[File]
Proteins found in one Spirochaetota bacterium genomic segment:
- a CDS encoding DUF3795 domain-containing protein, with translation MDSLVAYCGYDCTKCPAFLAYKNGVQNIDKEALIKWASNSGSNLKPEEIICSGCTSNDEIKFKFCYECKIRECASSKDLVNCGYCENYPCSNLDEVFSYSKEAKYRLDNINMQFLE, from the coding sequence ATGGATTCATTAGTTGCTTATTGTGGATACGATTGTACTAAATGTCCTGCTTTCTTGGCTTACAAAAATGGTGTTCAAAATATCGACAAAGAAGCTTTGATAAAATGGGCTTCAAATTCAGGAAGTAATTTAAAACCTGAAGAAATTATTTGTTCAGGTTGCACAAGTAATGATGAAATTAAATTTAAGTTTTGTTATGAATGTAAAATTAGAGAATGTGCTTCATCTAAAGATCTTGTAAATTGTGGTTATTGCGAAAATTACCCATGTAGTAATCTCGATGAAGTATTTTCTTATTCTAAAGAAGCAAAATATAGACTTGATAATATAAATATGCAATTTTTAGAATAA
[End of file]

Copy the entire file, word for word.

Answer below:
Proteins found in one Spirochaetota bacterium genomic segment:
- a CDS encoding DUF3795 domain-containing protein, with translation MDSLVAYCGYDCTKCPAFLAYKNGVQNIDKEALIKWASNSGSNLKPEEIICSGCTSNDEIKFKFCYECKIRECASSKDLVNCGYCENYPCSNLDEVFSYSKEAKYRLDNINMQFLE, from the coding sequence ATGGATTCATTAGTTGCTTATTGTGGATACGATTGTACTAAATGTCCTGCTTTCTTGGCTTACAAAAATGGTGTTCAAAATATCGACAAAGAAGCTTTGATAAAATGGGCTTCAAATTCAGGAAGTAATTTAAAACCTGAAGAAATTATTTGTTCAGGTTGCACAAGTAATGATGAAATTAAATTTAAGTTTTGTTATGAATGTAAAATTAGAGAATGTGCTTCATCTAAAGATCTTGTAAATTGTGGTTATTGCGAAAATTACCCATGTAGTAATCTCGATGAAGTATTTTCTTATTCTAAAGAAGCAAAATATAGACTTGATAATATAAATATGCAATTTTTAGAATAA